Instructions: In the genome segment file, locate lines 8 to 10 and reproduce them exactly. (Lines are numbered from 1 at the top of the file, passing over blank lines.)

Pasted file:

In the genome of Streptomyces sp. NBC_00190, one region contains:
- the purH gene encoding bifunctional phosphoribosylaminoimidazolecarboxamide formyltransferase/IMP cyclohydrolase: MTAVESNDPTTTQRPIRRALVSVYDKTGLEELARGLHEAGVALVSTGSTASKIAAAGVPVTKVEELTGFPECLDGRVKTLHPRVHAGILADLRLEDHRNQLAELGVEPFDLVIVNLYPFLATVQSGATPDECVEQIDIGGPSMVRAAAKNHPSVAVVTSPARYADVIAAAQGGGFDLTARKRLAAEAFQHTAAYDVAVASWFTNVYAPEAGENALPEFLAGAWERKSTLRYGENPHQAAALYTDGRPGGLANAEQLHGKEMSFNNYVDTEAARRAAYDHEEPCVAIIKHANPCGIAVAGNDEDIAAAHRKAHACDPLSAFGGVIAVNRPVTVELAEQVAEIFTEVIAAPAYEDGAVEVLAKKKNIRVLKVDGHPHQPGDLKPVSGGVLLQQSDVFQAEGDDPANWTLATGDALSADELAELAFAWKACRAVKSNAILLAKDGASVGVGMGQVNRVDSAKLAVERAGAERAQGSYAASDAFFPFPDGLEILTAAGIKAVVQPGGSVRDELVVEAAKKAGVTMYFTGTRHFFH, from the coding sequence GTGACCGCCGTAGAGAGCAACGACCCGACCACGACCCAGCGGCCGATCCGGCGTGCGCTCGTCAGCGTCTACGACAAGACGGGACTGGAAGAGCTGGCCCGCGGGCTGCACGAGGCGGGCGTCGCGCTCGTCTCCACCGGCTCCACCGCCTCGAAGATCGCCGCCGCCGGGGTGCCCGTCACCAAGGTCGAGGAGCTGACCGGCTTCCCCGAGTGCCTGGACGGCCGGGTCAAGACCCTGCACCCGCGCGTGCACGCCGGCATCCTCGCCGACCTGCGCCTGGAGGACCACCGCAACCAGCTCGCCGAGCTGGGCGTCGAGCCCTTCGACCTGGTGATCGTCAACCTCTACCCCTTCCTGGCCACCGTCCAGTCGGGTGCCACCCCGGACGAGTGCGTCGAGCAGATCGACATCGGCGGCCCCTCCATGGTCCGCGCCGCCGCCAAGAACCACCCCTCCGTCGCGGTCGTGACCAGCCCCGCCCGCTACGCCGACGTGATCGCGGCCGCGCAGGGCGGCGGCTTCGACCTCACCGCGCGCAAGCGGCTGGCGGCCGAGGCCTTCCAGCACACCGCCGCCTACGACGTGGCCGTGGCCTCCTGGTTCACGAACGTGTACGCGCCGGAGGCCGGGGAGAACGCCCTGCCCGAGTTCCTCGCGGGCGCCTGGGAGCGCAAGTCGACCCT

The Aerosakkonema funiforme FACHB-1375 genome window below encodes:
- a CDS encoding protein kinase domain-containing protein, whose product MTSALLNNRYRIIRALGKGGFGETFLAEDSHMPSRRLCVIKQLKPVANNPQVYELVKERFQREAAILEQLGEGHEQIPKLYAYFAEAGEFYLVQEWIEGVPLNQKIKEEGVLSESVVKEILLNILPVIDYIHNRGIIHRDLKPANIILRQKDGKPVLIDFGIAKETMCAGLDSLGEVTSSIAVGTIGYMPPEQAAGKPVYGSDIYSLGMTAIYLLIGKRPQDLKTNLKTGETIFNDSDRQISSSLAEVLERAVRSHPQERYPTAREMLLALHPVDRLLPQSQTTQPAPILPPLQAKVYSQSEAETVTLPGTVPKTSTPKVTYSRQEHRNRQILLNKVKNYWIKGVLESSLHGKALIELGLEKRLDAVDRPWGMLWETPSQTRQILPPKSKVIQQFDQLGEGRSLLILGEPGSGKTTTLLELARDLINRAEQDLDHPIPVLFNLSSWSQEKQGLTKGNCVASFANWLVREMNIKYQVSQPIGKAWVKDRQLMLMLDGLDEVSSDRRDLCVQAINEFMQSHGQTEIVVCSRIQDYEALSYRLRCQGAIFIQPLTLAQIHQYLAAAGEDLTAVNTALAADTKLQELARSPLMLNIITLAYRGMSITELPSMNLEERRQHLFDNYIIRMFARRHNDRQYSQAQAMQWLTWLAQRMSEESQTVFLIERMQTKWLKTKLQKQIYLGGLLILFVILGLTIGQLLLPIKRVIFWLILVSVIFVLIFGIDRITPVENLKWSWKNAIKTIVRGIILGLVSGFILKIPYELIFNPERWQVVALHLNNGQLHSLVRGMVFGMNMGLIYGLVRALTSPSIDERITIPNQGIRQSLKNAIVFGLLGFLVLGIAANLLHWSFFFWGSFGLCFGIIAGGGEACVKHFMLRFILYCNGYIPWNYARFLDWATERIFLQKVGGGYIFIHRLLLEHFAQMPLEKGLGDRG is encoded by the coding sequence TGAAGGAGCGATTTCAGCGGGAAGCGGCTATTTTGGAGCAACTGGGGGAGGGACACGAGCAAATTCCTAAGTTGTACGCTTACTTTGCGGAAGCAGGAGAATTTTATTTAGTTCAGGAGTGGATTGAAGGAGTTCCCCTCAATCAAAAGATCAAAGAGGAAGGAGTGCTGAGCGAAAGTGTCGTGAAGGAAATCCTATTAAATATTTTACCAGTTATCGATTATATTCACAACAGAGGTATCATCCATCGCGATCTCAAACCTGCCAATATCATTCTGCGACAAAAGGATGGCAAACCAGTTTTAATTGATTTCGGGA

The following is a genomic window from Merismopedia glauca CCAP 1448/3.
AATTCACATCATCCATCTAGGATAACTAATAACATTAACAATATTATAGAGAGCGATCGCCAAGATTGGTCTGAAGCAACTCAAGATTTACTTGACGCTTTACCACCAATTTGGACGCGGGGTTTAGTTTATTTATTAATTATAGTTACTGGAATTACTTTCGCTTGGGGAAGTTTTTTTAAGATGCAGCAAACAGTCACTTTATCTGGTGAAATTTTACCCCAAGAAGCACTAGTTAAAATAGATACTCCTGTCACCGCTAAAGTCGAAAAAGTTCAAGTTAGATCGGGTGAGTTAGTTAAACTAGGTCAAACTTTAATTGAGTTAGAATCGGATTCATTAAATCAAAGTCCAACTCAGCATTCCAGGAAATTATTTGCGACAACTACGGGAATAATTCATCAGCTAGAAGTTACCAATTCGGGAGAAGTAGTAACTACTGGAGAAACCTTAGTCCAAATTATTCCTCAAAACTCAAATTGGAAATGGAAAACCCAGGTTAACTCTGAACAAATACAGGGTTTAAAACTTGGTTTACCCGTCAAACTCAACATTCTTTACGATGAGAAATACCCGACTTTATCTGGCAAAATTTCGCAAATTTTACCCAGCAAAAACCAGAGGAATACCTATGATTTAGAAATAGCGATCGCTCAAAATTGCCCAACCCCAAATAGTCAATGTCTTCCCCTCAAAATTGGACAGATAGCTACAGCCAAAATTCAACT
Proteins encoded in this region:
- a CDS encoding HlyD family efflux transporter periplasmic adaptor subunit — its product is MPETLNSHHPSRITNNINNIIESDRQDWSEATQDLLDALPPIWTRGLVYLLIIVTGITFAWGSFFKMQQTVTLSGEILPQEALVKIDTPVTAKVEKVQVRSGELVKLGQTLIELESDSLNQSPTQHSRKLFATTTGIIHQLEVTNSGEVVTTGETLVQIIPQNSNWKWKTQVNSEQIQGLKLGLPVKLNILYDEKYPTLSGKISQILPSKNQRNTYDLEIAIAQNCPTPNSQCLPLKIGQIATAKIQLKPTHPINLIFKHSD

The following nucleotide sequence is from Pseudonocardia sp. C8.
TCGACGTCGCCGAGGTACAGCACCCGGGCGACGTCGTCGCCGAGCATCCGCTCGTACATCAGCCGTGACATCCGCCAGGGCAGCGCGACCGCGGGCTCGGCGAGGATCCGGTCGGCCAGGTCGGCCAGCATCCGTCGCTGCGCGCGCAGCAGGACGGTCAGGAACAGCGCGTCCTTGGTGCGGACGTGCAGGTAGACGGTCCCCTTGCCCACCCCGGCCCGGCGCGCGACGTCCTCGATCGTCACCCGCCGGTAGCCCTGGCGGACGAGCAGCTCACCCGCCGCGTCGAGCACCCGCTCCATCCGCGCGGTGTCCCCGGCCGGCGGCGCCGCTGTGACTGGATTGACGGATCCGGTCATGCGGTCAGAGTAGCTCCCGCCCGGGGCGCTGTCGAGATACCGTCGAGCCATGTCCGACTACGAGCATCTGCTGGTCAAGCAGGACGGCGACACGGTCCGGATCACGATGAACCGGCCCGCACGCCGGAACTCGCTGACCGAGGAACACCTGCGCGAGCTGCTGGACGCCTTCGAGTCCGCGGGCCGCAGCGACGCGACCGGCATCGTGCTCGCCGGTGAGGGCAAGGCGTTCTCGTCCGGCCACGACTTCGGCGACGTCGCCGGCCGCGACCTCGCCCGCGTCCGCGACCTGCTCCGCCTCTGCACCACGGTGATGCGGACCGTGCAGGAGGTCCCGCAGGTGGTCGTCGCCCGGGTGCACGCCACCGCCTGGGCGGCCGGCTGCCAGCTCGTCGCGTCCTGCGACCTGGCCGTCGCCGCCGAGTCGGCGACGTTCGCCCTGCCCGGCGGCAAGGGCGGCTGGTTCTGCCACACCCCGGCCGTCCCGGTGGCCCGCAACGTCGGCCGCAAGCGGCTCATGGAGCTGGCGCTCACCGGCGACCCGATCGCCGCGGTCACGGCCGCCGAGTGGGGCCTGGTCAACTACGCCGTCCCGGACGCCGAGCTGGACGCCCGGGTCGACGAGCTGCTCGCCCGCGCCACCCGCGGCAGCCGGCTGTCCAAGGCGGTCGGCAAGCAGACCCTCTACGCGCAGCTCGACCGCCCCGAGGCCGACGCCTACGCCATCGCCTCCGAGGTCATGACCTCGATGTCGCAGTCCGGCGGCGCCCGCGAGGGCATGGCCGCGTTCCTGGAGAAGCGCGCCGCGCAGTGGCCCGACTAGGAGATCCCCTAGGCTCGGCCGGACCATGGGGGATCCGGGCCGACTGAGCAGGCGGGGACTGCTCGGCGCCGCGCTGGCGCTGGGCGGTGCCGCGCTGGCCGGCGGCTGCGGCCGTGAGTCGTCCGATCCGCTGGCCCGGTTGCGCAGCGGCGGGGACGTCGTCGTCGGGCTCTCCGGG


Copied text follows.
- a CDS encoding HlyD family efflux transporter periplasmic adaptor subunit — its product is MPETLNSHHPSRITNNINNIIESDRQDWSEATQDLLDALPPIWTRGLVYLLIIVTGITFAWGSFFKMQQTVTLSGEILPQEALVKIDTPVTAKVEKVQVRSGELVKLGQTLIELESDSLNQSPTQHSRKLFATTTGIIHQLEVTNSGEVVTTGETLVQIIPQNSNWKWKTQVNSEQIQGLKLGLPVKLNILYDEKYPTLSGKISQILPSKNQRNTYDLEIAIAQNCPTPNSQCLPLKIGQIATAKIQLKPTHPINLIFKHSD

The following nucleotide sequence is from Pseudonocardia sp. C8.
TCGACGTCGCCGAGGTACAGCACCCGGGCGACGTCGTCGCCGAGCATCCGCTCGTACATCAGCCGTGACATCCGCCAGGGCAGCGCGACCGCGGGCTCGGCGAGGATCCGGTCGGCCAGGTCGGCCAGCATCCGTCGCTGCGCGCGCAGCAGGACGGTCAGGAACAGCGCGTCCTTGGTGCGGACGTGCAGGTAGACGGTCCCCTTGCCCACCCCGGCCCGGCGCGCGACGTCCTCGATCGTCACCCGCCGGTAGCCCTGGCGGACGAGCAGCTCACCCGCCGCGTCGAGCACCCGCTCCATCCGCGCGGTGTCCCCGGCCGGCGGCGCCGCTGTGACTGGATTGACGGATCCGGTCATGCGGTCAGAGTAGCTCCCGCCCGGGGCGCTGTCGAGATACCGTCGAGCCATGTCCGACTACGAGCATCTGCTGGTCAAGCAGGACGGCGACACGGTCCGGATCACGATGAACCGGCCCGCACGCCGGAACTCGCTGACCGAGGAACACCTGCGCGAGCTGCTGGACGCCTTCGAGTCCGCGGGCCGCAGCGACGCGACCGGCATCGTGCTCGCCGGTGAGGGCAAGGCGTTCTCGTCCGGCCACGACTTCGGCGACGTCGCCGGCCGCGACCTCGCCCGCGTCCGCGACCTGCTCCGCCTCTGCACCACGGTGATGCGGACCGTGCAGGAGGTCCCGCAGGTGGTCGTCGCCCGGGTGCACGCCACCGCCTGGGCGGCCGGCTGCCAGCTCGTCGCGTCCTGCGACCTGGCCGTCGCCGCCGAGTCGGCGACGTTCGCCCTGCCCGGCGGCAAGGGCGGCTGGTTCTGCCACACCCCGGCCGTCCCGGTGGCCCGCAACGTCGGCCGCAAGCGGCTCATGGAGCTGGCGCTCACCGGCGACCCGATCGCCGCGGTCACGGCCGCCGAGTGGGGCCTGGTCAACTACGCCGTCCCGGACGCCGAGCTGGACGCCCGGGTCGACGAGCTGCTCGCCCGCGCCACCCGCGGCAGCCGGCTGTCCAAGGCGGTCGGCAAGCAGACCCTCTACGCGCAGCTCGACCGCCCCGAGGCCGACGCCTACGCCATCGCCTCCGAGGTCATGACCTCGATGTCGCAGTCCGGCGGCGCCCGCGAGGGCATGGCCGCGTTCCTGGAGAAGCGCGCCGCGCAGTGGCCCGACTAGGAGATCCCCTAGGCTCGGCCGGACCATGGGGGATCCGGGCCGACTGAGCAGGCGGGGACTGCTCGGCGCCGCGCTGGCGCTGGGCGGTGCCGCGCTGGCCGGCGGCTGCGGCCGTGAGTCGTCCGATCCGCTGGCCCGGTTGCGCAGCGGCGGGGACGTCGTCGTCGGGCTCTCCGGG